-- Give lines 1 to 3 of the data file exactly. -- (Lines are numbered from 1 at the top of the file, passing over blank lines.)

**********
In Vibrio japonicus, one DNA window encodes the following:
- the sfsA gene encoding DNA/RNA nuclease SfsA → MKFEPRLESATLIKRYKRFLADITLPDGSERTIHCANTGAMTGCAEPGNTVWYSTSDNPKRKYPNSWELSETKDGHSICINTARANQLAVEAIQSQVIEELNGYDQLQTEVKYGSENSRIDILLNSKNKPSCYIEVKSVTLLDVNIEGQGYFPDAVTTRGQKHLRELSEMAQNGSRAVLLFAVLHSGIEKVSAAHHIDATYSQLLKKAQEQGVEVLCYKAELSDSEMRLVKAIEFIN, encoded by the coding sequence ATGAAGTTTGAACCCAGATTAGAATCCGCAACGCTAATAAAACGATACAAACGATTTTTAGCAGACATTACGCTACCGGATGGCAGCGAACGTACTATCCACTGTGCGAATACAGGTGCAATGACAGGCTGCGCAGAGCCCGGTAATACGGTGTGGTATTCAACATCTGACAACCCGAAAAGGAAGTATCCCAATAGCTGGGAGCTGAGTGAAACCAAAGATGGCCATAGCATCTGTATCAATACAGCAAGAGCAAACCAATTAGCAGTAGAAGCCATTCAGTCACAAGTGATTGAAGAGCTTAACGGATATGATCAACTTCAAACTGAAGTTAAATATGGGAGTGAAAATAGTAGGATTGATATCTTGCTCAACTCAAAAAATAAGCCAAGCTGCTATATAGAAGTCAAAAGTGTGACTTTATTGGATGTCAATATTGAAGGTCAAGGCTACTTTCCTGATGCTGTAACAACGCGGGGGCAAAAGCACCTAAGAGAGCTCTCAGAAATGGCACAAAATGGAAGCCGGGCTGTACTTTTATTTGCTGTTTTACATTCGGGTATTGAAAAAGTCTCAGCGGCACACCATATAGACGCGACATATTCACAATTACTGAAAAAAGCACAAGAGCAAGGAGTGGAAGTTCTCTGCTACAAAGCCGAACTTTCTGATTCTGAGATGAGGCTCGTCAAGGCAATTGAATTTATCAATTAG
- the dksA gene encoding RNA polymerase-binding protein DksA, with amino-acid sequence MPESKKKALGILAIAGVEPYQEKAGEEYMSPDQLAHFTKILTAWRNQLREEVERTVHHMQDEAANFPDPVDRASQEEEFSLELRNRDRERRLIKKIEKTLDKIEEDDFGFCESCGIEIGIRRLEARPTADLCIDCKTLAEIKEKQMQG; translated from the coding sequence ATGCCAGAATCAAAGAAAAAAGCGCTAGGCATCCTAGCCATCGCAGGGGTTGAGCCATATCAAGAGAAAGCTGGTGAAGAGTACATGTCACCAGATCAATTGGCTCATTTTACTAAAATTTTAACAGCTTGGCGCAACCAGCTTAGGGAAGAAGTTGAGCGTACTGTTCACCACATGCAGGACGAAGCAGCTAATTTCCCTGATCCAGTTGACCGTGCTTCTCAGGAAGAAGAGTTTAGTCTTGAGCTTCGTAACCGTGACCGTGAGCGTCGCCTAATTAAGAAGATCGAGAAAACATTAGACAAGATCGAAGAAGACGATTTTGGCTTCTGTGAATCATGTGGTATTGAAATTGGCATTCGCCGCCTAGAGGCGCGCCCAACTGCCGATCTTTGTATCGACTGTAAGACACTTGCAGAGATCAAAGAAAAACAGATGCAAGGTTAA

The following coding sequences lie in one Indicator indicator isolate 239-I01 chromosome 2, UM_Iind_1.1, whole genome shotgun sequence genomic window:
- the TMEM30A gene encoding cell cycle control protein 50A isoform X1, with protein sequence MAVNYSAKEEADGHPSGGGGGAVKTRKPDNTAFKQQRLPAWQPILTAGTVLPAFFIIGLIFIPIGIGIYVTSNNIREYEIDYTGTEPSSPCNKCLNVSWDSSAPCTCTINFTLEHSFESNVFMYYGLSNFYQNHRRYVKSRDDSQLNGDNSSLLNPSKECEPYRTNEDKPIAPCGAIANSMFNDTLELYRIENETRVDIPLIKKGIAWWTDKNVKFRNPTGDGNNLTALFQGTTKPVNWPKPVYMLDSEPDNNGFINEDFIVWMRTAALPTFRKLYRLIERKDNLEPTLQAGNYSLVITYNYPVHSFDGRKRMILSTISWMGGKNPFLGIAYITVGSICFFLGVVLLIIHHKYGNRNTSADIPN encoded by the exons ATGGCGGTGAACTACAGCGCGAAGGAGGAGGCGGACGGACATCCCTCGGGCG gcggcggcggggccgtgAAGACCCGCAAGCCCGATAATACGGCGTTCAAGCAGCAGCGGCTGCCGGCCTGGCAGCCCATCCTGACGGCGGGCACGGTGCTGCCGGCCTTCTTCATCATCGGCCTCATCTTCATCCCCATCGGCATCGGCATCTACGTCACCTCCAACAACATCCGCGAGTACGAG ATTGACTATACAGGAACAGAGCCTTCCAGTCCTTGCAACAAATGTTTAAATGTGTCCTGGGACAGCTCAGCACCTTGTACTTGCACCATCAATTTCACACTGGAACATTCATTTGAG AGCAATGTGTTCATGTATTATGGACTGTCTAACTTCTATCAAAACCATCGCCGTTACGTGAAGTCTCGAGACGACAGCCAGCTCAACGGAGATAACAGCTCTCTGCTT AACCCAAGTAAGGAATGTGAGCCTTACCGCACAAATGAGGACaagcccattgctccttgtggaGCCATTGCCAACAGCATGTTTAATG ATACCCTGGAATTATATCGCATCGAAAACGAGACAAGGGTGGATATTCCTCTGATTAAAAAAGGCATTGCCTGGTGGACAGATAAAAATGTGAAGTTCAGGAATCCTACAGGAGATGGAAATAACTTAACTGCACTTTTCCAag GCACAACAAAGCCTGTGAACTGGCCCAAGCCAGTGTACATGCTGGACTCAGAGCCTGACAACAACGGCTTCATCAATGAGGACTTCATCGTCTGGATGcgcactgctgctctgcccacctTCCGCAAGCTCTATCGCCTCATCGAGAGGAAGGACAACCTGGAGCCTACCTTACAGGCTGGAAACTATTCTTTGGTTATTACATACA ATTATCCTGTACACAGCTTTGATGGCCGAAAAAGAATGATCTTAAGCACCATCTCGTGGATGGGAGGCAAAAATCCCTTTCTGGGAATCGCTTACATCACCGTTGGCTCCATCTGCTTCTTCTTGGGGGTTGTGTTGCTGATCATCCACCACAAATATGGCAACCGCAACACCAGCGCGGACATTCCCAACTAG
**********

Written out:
In Vibrio japonicus, one DNA window encodes the following:
- the sfsA gene encoding DNA/RNA nuclease SfsA → MKFEPRLESATLIKRYKRFLADITLPDGSERTIHCANTGAMTGCAEPGNTVWYSTSDNPKRKYPNSWELSETKDGHSICINTARANQLAVEAIQSQVIEELNGYDQLQTEVKYGSENSRIDILLNSKNKPSCYIEVKSVTLLDVNIEGQGYFPDAVTTRGQKHLRELSEMAQNGSRAVLLFAVLHSGIEKVSAAHHIDATYSQLLKKAQEQGVEVLCYKAELSDSEMRLVKAIEFIN, encoded by the coding sequence ATGAAGTTTGAACCCAGATTAGAATCCGCAACGCTAATAAAACGATACAAACGATTTTTAGCAGACATTACGCTACCGGATGGCAGCGAACGTACTATCCACTGTGCGAATACAGGTGCAATGACAGGCTGCGCAGAGCCCGGTAATACGGTGTGGTATTCAACATCTGACAACCCGAAAAGGAAGTATCCCAATAGCTGGGAGCTGAGTGAAACCAAAGATGGCCATAGCATCTGTATCAATACAGCAAGAGCAAACCAATTAGCAGTAGAAGCCATTCAGTCACAAGTGATTGAAGAGCTTAACGGATATGATCAACTTCAAACTGAAGTTAAATATGGGAGTGAAAATAGTAGGATTGATATCTTGCTCAACTCAAAAAATAAGCCAAGCTGCTATATAGAAGTCAAAAGTGTGACTTTATTGGATGTCAATATTGAAGGTCAAGGCTACTTTCCTGATGCTGTAACAACGCGGGGGCAAAAGCACCTAAGAGAGCTCTCAGAAATGGCACAAAATGGAAGCCGGGCTGTACTTTTATTTGCTGTTTTACATTCGGGTATTGAAAAAGTCTCAGCGGCACACCATATAGACGCGACATATTCACAATTACTGAAAAAAGCACAAGAGCAAGGAGTGGAAGTTCTCTGCTACAAAGCCGAACTTTCTGATTCTGAGATGAGGCTCGTCAAGGCAATTGAATTTATCAATTAG
- the dksA gene encoding RNA polymerase-binding protein DksA, with amino-acid sequence MPESKKKALGILAIAGVEPYQEKAGEEYMSPDQLAHFTKILTAWRNQLREEVERTVHHMQDEAANFPDPVDRASQEEEFSLELRNRDRERRLIKKIEKTLDKIEEDDFGFCESCGIEIGIRRLEARPTADLCIDCKTLAEIKEKQMQG; translated from the coding sequence ATGCCAGAATCAAAGAAAAAAGCGCTAGGCATCCTAGCCATCGCAGGGGTTGAGCCATATCAAGAGAAAGCTGGTGAAGAGTACATGTCACCAGATCAATTGGCTCATTTTACTAAAATTTTAACAGCTTGGCGCAACCAGCTTAGGGAAGAAGTTGAGCGTACTGTTCACCACATGCAGGACGAAGCAGCTAATTTCCCTGATCCAGTTGACCGTGCTTCTCAGGAAGAAGAGTTTAGTCTTGAGCTTCGTAACCGTGACCGTGAGCGTCGCCTAATTAAGAAGATCGAGAAAACATTAGACAAGATCGAAGAAGACGATTTTGGCTTCTGTGAATCATGTGGTATTGAAATTGGCATTCGCCGCCTAGAGGCGCGCCCAACTGCCGATCTTTGTATCGACTGTAAGACACTTGCAGAGATCAAAGAAAAACAGATGCAAGGTTAA